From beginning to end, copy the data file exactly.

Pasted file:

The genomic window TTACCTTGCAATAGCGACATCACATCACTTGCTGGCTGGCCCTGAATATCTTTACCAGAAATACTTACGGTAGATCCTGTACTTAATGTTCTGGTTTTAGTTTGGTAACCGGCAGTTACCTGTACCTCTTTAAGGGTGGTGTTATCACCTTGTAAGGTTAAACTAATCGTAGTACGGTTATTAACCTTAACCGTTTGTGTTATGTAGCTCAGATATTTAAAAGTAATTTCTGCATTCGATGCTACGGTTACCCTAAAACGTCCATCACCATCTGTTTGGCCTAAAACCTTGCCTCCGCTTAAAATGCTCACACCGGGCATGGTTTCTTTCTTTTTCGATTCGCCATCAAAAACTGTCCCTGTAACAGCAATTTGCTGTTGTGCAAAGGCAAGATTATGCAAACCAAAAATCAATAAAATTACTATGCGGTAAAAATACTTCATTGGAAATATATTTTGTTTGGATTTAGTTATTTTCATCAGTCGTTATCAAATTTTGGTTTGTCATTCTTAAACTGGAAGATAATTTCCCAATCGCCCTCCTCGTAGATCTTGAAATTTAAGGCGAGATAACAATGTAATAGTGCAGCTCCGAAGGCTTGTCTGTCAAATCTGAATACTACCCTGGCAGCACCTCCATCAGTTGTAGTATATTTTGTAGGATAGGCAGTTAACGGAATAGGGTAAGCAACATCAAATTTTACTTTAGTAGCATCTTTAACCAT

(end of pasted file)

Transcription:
The genomic window TTACCTTGCAATAGCGACATCACATCACTTGCTGGCTGGCCCTGAATATCTTTACCAGAAATACTTACGGTAGATCCTGTACTTAATGTTCTGGTTTTAGTTTGGTAACCGGCAGTTACCTGTACCTCTTTAAGGGTGGTGTTATCACCTTGTAAGGTTAAACTAATCGTAGTACGGTTATTAACCTTAACCGTTTGTGTTATGTAGCTCAGATATTTAAAAGTAATTTCTGCATTCGATGCTACGGTTACCCTAAAACGTCCATCACCATCTGTTTGGCCTAAAACCTTGCCTCCGCTTAAAATGCTCACACCGGGCATGGTTTCTTTCTTTTTCGATTCGCCATCAAAAACTGTCCCTGTAACAGCAATTTGCTGTTGTGCAAAGGCAAGATTATGCAAACCAAAAATCAATAAAATTACTATGCGGTAAAAATACTTCATTGGAAATATATTTTGTTTGGATTTAGTTATTTTCATCAGTCGTTATCAAATTTTGGTTTGTCATTCTTAAACTGGAAGATAATTTCCCAATCGCCCTCCTCGTAGATCTTGAAATTTAAGGCGAGATAACAATGTAATAGTGCAGCTCCGAAGGCTTGTCTGTCAAATCTGAATACTACCCTGGCAGCACCTCCATCAGTTGTAGTATATTTTGTAGGATAGGCAGTTAACGGAATAGGGTAAGCAACATCAAATTTTACTTTAGTAGCATCTTTAACCAT